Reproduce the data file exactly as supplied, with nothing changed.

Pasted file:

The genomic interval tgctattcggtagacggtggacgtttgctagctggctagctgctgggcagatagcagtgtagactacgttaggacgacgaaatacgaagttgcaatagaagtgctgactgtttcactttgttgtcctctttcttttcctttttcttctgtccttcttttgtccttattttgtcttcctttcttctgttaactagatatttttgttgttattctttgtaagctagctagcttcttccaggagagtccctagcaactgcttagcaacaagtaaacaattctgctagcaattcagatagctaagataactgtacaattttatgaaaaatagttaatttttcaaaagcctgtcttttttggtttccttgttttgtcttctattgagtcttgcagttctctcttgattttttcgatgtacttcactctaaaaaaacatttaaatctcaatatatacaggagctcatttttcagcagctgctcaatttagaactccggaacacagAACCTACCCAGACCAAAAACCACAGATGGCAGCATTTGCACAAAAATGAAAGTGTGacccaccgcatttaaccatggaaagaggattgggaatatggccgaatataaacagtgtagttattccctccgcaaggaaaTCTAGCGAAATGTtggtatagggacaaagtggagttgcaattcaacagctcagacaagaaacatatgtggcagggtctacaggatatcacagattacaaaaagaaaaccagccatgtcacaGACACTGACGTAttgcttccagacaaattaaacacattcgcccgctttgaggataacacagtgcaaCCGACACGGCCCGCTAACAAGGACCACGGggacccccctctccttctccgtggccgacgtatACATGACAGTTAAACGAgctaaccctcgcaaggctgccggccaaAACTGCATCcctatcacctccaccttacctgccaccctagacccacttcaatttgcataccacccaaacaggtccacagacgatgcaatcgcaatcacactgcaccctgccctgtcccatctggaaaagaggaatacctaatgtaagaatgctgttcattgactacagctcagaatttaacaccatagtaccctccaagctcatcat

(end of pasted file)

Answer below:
The genomic interval tgctattcggtagacggtggacgtttgctagctggctagctgctgggcagatagcagtgtagactacgttaggacgacgaaatacgaagttgcaatagaagtgctgactgtttcactttgttgtcctctttcttttcctttttcttctgtccttcttttgtccttattttgtcttcctttcttctgttaactagatatttttgttgttattctttgtaagctagctagcttcttccaggagagtccctagcaactgcttagcaacaagtaaacaattctgctagcaattcagatagctaagataactgtacaattttatgaaaaatagttaatttttcaaaagcctgtcttttttggtttccttgttttgtcttctattgagtcttgcagttctctcttgattttttcgatgtacttcactctaaaaaaacatttaaatctcaatatatacaggagctcatttttcagcagctgctcaatttagaactccggaacacagAACCTACCCAGACCAAAAACCACAGATGGCAGCATTTGCACAAAAATGAAAGTGTGacccaccgcatttaaccatggaaagaggattgggaatatggccgaatataaacagtgtagttattccctccgcaaggaaaTCTAGCGAAATGTtggtatagggacaaagtggagttgcaattcaacagctcagacaagaaacatatgtggcagggtctacaggatatcacagattacaaaaagaaaaccagccatgtcacaGACACTGACGTAttgcttccagacaaattaaacacattcgcccgctttgaggataacacagtgcaaCCGACACGGCCCGCTAACAAGGACCACGGggacccccctctccttctccgtggccgacgtatACATGACAGTTAAACGAgctaaccctcgcaaggctgccggccaaAACTGCATCcctatcacctccaccttacctgccaccctagacccacttcaatttgcataccacccaaacaggtccacagacgatgcaatcgcaatcacactgcaccctgccctgtcccatctggaaaagaggaatacctaatgtaagaatgctgttcattgactacagctcagaatttaacaccatagtaccctccaagctcatcat